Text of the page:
Major intrinsic polypeptide of lens membrane. Biochemical and immunological characterization of the major cyanogen bromide fragment

Larry J. Takemoto, Jeff S. Hansen, Bruce J. Nicholson, Michael Hunkapiller, Jean Paul Revel, Joseph Horwitz

Research output: Contribution to journalArticlepeer-review

14 Scopus citations

Abstract

A protein of Mr 26 000 has been shown to be the major component of eye-lens junctions, which are similar but not identical to the gap junctions of liver and other tissues. Cyanogen bromide cleavage of the Mr 26 000 polypeptide from bovine lenses yields a major fragment of Mr 15 000 (fragment 1). However, if the junctions are first treated with trypsin or carboxypeptidase Y, cyanogen bromide treatment yields a fragment of reduced molecular weight. Since protease treatment has been shown to cleave residues almost exclusively from the carboxy-terminal end of the Mr 26 000 polypeptide, it follows that fragment 1 represents the carboxy-terminal half of this molecule, part of which is exposed to proteolytic attack outside the membrane. This latter result is corroborated by the fact that antisera which recognize both the Mr 26 000 polypeptide and fragment 1 fail to do so after preadsorption with intact membranes. In addition, comparative amino acid and partial sequence analyses of the Mr 26 000 polypeptide and fragment 1 indicate that fragment 1 is more hydrophilic in character, suggesting that much of the amino-terminal half of the Mr 26 000 polypeptide is buried within the lipid bilayer.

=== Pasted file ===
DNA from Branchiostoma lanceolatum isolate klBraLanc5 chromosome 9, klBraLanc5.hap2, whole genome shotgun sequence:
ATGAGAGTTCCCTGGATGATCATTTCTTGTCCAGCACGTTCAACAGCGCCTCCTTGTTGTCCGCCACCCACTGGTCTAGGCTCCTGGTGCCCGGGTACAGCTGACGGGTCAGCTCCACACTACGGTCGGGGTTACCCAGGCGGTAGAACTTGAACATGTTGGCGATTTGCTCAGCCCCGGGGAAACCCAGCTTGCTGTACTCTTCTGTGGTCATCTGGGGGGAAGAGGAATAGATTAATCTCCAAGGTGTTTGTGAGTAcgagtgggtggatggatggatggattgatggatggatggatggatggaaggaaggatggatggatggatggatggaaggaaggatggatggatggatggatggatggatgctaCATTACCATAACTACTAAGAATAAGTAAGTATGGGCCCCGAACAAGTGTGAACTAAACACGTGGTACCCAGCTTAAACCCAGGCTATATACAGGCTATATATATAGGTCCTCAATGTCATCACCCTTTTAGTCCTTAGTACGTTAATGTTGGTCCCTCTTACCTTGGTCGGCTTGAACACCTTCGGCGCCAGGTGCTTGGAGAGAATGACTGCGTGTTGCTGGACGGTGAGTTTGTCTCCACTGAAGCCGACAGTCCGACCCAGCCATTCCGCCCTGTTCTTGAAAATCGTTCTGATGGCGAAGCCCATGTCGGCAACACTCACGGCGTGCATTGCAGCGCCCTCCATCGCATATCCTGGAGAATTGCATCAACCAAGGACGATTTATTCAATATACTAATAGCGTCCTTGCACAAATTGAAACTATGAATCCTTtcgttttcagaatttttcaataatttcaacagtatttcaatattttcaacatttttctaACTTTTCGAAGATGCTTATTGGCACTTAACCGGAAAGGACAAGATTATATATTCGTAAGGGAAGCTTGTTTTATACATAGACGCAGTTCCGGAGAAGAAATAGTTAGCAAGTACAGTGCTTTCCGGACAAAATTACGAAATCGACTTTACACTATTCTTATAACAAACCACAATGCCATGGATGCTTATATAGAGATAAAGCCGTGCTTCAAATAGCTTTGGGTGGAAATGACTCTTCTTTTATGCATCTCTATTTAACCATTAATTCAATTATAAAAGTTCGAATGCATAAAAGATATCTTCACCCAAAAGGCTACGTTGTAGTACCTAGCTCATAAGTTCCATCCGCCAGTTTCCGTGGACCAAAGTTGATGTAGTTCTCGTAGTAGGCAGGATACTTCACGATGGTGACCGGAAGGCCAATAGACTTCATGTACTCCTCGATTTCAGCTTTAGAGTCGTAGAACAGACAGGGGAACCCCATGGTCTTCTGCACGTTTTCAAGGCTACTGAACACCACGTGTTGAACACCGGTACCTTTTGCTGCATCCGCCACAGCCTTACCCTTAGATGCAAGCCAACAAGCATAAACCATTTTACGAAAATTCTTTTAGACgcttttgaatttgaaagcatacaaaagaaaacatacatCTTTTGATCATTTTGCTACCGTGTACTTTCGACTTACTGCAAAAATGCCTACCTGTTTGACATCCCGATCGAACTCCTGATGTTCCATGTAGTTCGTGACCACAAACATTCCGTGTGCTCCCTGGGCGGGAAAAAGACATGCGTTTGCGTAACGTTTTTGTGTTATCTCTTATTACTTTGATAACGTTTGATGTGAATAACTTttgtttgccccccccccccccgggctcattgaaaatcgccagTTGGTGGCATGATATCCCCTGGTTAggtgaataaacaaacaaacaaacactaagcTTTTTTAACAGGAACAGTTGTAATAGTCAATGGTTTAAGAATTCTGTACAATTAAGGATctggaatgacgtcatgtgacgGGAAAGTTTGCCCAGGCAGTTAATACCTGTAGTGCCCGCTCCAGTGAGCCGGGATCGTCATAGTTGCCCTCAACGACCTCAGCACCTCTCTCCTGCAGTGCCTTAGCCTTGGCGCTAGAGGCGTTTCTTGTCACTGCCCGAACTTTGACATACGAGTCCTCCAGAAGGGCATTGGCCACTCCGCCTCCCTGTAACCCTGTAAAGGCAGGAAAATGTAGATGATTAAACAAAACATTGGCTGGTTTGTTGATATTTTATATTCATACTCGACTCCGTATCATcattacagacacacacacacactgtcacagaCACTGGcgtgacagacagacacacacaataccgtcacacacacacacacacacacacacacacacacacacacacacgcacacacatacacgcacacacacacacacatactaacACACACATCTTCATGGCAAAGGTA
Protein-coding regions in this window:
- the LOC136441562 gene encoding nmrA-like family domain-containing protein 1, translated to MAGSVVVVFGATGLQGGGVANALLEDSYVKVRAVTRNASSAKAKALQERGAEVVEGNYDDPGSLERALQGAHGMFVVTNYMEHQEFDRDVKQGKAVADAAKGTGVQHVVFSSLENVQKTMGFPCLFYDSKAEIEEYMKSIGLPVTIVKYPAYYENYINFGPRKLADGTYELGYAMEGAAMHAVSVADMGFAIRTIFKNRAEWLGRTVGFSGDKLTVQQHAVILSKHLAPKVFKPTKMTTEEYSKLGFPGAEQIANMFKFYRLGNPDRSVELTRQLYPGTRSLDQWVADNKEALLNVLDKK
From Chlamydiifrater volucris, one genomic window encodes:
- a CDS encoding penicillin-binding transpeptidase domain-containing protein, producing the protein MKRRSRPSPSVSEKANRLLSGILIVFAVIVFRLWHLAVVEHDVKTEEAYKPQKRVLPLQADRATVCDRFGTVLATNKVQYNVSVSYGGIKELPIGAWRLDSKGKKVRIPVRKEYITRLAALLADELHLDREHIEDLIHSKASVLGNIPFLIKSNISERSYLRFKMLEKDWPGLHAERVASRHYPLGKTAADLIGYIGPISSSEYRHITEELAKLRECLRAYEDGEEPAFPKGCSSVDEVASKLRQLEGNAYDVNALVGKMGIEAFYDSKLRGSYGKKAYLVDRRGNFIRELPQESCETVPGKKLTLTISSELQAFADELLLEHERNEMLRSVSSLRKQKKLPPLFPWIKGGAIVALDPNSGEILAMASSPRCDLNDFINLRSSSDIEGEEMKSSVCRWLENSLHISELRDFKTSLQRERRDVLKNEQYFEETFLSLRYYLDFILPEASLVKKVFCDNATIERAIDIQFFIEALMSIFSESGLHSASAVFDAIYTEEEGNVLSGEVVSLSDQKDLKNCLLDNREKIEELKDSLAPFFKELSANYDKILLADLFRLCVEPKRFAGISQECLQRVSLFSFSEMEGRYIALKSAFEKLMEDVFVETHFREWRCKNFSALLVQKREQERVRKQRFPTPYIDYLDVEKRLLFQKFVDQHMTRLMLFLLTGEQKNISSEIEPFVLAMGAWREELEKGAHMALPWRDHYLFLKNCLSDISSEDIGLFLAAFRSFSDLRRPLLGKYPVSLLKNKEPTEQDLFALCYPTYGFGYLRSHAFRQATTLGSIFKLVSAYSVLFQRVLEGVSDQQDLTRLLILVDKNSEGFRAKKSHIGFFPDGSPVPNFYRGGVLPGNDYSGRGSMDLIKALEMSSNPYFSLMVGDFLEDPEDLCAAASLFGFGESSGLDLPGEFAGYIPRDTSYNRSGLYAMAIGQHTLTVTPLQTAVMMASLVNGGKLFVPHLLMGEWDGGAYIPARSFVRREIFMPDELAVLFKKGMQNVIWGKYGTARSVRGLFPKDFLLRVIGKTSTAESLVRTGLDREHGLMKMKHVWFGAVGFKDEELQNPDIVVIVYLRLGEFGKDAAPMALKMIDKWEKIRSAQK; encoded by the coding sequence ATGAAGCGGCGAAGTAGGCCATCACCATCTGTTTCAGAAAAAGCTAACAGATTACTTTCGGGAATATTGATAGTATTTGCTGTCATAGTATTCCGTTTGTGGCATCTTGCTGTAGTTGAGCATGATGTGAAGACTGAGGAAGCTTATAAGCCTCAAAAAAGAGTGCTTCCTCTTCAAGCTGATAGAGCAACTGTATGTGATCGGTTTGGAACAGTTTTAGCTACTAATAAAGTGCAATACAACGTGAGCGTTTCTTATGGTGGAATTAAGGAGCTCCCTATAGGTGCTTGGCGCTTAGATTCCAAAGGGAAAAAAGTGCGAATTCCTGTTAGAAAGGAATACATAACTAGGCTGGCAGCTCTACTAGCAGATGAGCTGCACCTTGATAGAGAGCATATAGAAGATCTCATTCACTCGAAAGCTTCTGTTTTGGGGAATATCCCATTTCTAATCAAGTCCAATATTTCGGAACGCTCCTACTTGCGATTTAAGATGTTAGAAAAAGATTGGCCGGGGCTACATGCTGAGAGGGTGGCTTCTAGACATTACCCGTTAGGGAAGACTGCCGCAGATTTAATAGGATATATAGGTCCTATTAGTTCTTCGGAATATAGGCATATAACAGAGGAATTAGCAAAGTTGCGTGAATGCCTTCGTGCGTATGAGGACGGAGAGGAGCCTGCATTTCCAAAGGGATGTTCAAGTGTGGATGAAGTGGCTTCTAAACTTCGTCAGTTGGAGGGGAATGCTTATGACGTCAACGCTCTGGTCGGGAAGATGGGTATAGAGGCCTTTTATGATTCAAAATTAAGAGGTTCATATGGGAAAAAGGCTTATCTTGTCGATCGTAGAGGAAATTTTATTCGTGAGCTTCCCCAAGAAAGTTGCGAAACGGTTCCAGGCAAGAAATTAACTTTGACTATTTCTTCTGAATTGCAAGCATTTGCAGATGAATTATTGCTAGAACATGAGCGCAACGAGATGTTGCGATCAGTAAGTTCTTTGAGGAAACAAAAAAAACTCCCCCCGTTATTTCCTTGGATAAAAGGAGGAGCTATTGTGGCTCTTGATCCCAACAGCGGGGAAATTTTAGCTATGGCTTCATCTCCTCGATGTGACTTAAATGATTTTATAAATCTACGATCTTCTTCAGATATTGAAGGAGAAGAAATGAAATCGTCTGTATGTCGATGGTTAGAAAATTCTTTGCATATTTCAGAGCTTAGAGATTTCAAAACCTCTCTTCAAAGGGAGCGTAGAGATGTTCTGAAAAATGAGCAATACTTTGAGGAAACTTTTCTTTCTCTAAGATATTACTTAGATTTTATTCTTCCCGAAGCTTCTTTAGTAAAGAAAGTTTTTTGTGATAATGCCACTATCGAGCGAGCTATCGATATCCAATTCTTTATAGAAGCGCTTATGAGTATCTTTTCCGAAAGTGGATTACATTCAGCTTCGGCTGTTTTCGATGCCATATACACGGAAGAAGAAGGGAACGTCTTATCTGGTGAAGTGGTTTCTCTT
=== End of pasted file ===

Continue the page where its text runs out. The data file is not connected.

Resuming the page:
Original languageEnglish (US)
Pages (from-to)267-274
Number of pages8
JournalBBA - Biomembranes
Volume731
Issue number2
DOIs
StatePublished - Jun 10 1983

Keywords

  • (Bovine and rat eye)
  • Cyanogen bromide cleavage
  • Lens junction
  • Major intrinsic polypeptide
  • immunological characterization

ASJC Scopus subject areas

  • Biophysics
  • Biochemistry
  • Cell Biology

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